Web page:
EFFECTS OF SEX, ENVIRONMENT, AND CONDITION ON THE MUSKING BEHAVIOR OF SYMPATRIC GARTERSNAKES (THAMNOPHIS SPP.)
Keywords:antipredator behavior, body condition, gartersnake, musking, predation, Thamnophis elegans, Thamnophis radix, urbanization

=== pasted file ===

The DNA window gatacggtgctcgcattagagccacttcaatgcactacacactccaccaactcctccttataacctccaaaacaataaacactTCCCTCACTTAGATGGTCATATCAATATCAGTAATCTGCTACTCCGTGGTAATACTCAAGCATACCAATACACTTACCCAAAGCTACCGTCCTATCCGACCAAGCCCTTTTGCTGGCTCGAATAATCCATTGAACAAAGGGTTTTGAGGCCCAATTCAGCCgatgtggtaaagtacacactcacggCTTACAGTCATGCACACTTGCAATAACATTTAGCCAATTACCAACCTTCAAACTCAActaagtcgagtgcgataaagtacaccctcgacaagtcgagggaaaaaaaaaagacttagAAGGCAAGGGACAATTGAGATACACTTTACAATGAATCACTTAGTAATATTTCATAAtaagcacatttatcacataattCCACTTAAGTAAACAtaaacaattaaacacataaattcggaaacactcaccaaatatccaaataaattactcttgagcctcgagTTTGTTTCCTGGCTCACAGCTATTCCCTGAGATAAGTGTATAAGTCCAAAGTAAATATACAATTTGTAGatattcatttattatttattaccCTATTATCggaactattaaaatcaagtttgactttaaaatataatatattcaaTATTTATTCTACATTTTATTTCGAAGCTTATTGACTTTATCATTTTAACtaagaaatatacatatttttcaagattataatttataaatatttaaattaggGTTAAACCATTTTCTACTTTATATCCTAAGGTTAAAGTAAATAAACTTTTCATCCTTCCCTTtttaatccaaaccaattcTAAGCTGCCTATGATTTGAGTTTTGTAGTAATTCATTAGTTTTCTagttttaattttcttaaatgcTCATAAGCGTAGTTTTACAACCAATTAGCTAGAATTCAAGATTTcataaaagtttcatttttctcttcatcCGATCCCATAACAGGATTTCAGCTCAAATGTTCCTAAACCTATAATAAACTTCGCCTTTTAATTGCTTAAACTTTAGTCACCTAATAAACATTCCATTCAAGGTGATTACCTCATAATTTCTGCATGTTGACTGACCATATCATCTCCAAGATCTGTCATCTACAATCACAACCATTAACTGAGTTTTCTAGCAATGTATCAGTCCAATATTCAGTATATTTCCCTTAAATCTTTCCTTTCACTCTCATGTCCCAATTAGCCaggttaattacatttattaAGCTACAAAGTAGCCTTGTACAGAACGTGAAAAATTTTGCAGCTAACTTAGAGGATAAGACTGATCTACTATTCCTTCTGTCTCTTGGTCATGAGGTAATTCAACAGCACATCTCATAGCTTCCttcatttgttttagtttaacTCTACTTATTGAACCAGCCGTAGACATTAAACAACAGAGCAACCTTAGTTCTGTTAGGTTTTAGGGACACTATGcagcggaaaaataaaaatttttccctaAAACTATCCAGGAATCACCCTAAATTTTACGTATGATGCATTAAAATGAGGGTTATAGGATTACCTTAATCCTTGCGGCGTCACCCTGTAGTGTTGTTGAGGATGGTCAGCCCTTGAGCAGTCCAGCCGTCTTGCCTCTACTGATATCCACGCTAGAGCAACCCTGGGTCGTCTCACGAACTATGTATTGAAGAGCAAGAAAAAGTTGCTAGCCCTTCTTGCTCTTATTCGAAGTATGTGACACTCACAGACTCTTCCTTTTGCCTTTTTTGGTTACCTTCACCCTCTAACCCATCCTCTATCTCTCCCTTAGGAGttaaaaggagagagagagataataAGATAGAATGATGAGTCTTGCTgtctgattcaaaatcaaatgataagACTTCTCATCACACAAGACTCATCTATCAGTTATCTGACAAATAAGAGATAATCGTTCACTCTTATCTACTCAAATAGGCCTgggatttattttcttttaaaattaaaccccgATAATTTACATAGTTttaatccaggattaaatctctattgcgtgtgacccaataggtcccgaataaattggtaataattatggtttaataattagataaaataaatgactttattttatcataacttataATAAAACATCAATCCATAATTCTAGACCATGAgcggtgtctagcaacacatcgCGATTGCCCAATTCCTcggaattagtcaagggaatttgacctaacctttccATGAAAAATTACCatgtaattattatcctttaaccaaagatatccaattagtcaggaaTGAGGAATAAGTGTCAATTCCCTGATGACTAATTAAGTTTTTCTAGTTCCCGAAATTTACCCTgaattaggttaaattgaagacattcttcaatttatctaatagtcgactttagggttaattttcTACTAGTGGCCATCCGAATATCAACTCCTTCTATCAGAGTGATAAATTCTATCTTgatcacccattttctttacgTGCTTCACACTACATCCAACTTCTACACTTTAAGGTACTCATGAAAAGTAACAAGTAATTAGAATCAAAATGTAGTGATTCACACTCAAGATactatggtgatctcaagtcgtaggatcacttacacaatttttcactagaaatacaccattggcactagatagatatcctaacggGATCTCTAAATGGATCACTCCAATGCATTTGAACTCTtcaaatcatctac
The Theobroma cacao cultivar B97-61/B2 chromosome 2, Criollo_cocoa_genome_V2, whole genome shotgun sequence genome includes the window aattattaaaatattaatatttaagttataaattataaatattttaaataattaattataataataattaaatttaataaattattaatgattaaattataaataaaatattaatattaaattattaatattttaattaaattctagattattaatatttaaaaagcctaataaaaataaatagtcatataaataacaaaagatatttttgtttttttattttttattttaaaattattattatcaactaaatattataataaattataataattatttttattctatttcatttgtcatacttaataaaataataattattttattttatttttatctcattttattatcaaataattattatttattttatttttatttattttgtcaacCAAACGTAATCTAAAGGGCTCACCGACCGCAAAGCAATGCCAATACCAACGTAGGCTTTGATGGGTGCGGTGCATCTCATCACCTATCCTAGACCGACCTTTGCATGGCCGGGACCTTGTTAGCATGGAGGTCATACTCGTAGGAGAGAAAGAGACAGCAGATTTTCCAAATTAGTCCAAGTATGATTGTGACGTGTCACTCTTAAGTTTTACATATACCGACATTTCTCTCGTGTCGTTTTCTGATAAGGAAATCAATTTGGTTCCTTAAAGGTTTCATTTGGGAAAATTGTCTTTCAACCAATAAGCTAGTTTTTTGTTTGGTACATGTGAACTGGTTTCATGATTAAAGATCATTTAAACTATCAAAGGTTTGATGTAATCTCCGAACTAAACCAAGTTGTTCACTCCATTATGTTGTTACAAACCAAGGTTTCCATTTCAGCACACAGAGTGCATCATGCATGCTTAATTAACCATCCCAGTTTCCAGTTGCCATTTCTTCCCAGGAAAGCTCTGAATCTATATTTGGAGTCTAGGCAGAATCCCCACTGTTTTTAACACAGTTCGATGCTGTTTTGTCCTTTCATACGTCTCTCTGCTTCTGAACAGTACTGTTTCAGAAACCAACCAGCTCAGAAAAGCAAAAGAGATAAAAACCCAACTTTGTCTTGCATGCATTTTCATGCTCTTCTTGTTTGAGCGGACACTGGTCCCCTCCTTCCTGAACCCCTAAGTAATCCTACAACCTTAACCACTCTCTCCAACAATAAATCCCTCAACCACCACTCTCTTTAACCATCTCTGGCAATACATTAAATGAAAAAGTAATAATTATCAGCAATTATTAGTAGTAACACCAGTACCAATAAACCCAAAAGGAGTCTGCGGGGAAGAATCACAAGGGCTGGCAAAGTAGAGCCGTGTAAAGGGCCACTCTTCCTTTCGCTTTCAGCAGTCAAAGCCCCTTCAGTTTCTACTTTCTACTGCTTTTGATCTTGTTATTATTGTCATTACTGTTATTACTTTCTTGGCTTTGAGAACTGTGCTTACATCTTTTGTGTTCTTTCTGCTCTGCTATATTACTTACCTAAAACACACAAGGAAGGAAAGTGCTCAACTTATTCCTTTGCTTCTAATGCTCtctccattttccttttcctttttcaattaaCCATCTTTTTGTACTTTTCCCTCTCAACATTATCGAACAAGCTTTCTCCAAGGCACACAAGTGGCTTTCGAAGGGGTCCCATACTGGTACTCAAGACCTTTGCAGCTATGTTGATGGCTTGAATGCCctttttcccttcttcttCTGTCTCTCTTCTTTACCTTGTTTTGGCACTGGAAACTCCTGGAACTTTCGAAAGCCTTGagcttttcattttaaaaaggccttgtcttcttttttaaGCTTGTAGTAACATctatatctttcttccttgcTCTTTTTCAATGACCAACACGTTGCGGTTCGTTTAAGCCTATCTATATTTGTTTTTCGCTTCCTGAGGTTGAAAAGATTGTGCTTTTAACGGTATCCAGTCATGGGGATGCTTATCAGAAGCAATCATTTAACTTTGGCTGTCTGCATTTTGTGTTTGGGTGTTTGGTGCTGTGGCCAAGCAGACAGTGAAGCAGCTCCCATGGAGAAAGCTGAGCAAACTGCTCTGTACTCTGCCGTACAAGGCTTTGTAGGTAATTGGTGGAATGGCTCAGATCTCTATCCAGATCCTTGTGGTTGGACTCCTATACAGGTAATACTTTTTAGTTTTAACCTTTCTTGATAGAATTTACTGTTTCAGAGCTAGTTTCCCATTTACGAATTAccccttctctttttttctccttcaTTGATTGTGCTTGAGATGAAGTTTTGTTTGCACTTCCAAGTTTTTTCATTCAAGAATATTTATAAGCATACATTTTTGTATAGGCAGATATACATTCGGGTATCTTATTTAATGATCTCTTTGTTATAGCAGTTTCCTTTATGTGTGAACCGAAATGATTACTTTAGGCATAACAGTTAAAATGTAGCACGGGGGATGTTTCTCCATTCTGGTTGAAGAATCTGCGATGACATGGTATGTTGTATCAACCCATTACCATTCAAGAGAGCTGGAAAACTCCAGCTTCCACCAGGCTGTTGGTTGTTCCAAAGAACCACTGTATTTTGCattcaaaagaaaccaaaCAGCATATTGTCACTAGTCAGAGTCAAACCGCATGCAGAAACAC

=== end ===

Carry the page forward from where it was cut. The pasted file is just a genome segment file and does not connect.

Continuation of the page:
Despite an abundance of studies documenting antipredator and defensive behaviors of gartersnakes (genus Thamnophis), few have quantitatively examined musking, a widely utilized antipredator tactic. In this study we quantify musking behaviors in the Terrestrial Gartersnake (Thamnophis elegans) and the Plains Gartersnake (T. radix) when hand-captured at four sites in and near Denver, Colorado, USA. Overall, Plains Gartersnakes musked significantly more often than Terrestrial Gartersnakes. Female Terrestrial Gartersnakes musked more frequently than males, a pattern not evident in the Plains Gartersnake. Additionally, we observed a positive correlation in body condition and musking propensity in Terrestrial Gartersnakes, suggesting resource-dependent behavior in this species. Musking behavior was consistent across variations in predation pressure, environmental conditions, and snake body size, all factors shown to influence other gartersnake defensive behaviors. These results corroborate other research which demonstrates that snake antipredator behaviors are determined by complex interactions of abiotic and biotic factors.
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